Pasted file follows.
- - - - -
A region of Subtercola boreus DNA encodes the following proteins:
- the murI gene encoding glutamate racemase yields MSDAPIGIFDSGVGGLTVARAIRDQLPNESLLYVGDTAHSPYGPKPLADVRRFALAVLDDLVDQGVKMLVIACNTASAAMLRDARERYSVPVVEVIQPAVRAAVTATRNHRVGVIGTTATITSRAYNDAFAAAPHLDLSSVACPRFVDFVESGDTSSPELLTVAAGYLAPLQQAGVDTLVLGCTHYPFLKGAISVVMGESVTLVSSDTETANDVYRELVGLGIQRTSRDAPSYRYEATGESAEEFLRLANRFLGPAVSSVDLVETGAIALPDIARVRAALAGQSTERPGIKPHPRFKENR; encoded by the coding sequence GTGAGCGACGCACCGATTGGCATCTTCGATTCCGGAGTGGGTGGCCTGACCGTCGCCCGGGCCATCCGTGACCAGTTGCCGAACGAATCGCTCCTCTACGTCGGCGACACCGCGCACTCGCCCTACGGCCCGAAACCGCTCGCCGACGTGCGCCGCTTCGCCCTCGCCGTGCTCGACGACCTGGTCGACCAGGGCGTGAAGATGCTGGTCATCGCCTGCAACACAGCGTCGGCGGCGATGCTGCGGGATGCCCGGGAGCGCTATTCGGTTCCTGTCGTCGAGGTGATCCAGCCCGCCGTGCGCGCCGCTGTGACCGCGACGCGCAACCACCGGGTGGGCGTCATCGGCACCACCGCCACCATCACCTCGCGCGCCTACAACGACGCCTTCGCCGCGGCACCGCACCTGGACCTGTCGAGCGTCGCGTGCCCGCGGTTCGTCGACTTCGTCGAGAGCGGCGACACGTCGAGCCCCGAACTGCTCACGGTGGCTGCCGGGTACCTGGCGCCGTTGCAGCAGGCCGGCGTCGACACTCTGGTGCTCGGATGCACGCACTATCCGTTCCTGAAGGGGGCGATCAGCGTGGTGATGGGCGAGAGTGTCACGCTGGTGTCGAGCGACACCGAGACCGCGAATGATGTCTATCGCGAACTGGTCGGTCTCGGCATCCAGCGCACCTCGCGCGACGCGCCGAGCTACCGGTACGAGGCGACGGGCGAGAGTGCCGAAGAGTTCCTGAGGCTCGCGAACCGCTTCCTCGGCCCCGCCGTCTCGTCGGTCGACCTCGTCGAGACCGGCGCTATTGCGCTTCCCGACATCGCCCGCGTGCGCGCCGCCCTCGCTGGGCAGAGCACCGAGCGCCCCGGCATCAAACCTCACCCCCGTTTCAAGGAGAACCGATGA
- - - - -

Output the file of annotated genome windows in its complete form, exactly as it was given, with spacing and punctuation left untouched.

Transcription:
A region of Subtercola boreus DNA encodes the following proteins:
- the murI gene encoding glutamate racemase yields MSDAPIGIFDSGVGGLTVARAIRDQLPNESLLYVGDTAHSPYGPKPLADVRRFALAVLDDLVDQGVKMLVIACNTASAAMLRDARERYSVPVVEVIQPAVRAAVTATRNHRVGVIGTTATITSRAYNDAFAAAPHLDLSSVACPRFVDFVESGDTSSPELLTVAAGYLAPLQQAGVDTLVLGCTHYPFLKGAISVVMGESVTLVSSDTETANDVYRELVGLGIQRTSRDAPSYRYEATGESAEEFLRLANRFLGPAVSSVDLVETGAIALPDIARVRAALAGQSTERPGIKPHPRFKENR; encoded by the coding sequence GTGAGCGACGCACCGATTGGCATCTTCGATTCCGGAGTGGGTGGCCTGACCGTCGCCCGGGCCATCCGTGACCAGTTGCCGAACGAATCGCTCCTCTACGTCGGCGACACCGCGCACTCGCCCTACGGCCCGAAACCGCTCGCCGACGTGCGCCGCTTCGCCCTCGCCGTGCTCGACGACCTGGTCGACCAGGGCGTGAAGATGCTGGTCATCGCCTGCAACACAGCGTCGGCGGCGATGCTGCGGGATGCCCGGGAGCGCTATTCGGTTCCTGTCGTCGAGGTGATCCAGCCCGCCGTGCGCGCCGCTGTGACCGCGACGCGCAACCACCGGGTGGGCGTCATCGGCACCACCGCCACCATCACCTCGCGCGCCTACAACGACGCCTTCGCCGCGGCACCGCACCTGGACCTGTCGAGCGTCGCGTGCCCGCGGTTCGTCGACTTCGTCGAGAGCGGCGACACGTCGAGCCCCGAACTGCTCACGGTGGCTGCCGGGTACCTGGCGCCGTTGCAGCAGGCCGGCGTCGACACTCTGGTGCTCGGATGCACGCACTATCCGTTCCTGAAGGGGGCGATCAGCGTGGTGATGGGCGAGAGTGTCACGCTGGTGTCGAGCGACACCGAGACCGCGAATGATGTCTATCGCGAACTGGTCGGTCTCGGCATCCAGCGCACCTCGCGCGACGCGCCGAGCTACCGGTACGAGGCGACGGGCGAGAGTGCCGAAGAGTTCCTGAGGCTCGCGAACCGCTTCCTCGGCCCCGCCGTCTCGTCGGTCGACCTCGTCGAGACCGGCGCTATTGCGCTTCCCGACATCGCCCGCGTGCGCGCCGCCCTCGCTGGGCAGAGCACCGAGCGCCCCGGCATCAAACCTCACCCCCGTTTCAAGGAGAACCGATGA